* @author <a href="mailto:peter at apache.org">Peter Donald</a>
   */
          </source>
        </subsection>
        <subsection name="phoenix:mx-attribute">
          <table>
            <tr>
              <td>Scope</td>
              <td>
                Applies to getter and setter methods.
              </td>
            </tr>
            <tr>
              <td>Purpose</td>
              <td>
                Marks the method as being a getter or setter and as eligible for
                management.  If the class defines a getter and setter, then just 
                getter should be marked up.  
              </td>
            </tr>
            <tr>
              <td>Parameters</td>
              <td>
                None
              </td>
            </tr>
            <tr>
              <td>Notes</td>
              <td>
                Often used in conjuntion with the mx-isWriteable tag
              </td>
            </tr>
          </table>
          <p>
            Example:
          </p>
          <source>
      /**
       * Gets the list of applications running in the container
       *
       * @phoenix:mx-attribute
       *
       * @return applicationNames The array of application names
       */
      String[] getApplicationNames();
          </source>
        </subsection>
        <subsection name="phoenix:mx-operation">
          <table>
            <tr>
              <td>Scope</td>
              <td>
                Applies to methods that are not getters or setters.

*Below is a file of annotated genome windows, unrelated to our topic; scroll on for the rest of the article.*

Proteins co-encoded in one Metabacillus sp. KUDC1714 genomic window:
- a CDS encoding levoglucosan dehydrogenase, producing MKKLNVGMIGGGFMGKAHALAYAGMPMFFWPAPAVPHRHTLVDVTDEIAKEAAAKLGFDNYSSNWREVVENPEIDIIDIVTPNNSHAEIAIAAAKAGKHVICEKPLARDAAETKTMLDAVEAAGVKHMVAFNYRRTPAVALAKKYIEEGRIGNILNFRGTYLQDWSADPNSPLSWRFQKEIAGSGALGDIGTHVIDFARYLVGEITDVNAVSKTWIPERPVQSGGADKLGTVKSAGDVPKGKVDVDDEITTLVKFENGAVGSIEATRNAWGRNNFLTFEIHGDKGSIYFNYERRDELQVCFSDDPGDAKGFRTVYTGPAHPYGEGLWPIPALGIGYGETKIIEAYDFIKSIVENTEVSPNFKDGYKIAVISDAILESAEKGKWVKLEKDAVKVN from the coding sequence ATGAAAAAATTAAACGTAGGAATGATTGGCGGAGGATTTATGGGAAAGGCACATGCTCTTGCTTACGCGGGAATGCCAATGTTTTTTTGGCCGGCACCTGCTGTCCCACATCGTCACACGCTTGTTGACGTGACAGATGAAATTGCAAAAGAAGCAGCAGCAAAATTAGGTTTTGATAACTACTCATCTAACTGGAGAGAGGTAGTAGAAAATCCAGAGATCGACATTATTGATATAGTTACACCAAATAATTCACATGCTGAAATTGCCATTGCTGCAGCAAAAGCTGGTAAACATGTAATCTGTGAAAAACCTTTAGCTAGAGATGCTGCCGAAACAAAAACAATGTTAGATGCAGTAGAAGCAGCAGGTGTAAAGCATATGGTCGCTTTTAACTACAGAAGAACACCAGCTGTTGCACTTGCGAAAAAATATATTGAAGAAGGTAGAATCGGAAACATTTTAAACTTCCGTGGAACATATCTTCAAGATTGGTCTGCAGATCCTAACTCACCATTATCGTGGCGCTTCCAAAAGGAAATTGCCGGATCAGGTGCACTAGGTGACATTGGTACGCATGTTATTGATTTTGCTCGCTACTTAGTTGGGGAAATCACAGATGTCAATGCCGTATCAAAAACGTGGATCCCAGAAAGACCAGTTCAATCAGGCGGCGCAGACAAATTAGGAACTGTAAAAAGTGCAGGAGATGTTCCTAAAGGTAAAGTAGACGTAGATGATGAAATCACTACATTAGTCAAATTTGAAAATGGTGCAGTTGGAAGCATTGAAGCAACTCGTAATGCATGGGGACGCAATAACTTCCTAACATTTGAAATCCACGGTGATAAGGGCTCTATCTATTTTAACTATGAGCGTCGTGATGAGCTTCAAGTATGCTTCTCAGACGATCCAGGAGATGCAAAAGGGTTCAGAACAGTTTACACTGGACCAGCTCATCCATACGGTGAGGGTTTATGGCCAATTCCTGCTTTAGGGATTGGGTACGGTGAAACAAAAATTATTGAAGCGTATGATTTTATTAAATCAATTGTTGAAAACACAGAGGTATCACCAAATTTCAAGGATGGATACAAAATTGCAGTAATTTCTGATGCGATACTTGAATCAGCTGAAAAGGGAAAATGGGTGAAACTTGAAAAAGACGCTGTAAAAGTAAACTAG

</td>
            </tr>
            <tr>
              <td>Purpose</td>
              <td>
                Marks the method as elible to be a management operation.  
              </td>
            </tr>
            <tr>
              <td>Parameters</td>
              <td>
                None
              </td>
            </tr>
            <tr>
              <td>Notes</td>
              <td>
                The standard javadoc is used to generate descriptions for any parameters to
the
                method.
              </td>
            </tr>
          </table>
          <p>
            Example:
          </p>
          <source>
      /**
       * Removes the application from the container
       *
       * @phoenix:mx-operation
       *
       * @param name the name of application to remove
       */
      void removeApplication( String name )
          </source>
        </subsection>
        <subsection name="phoenix:mx-description">
          <table>
            <tr>
              <td>Scope</td>
              <td>
                Applies to manageable attributes and operations (i.e. to methods that also
                have the mx-operation or mx-attribute tag).
              </td>
            </tr>
            <tr>
              <td>Purpose</td>
              <td>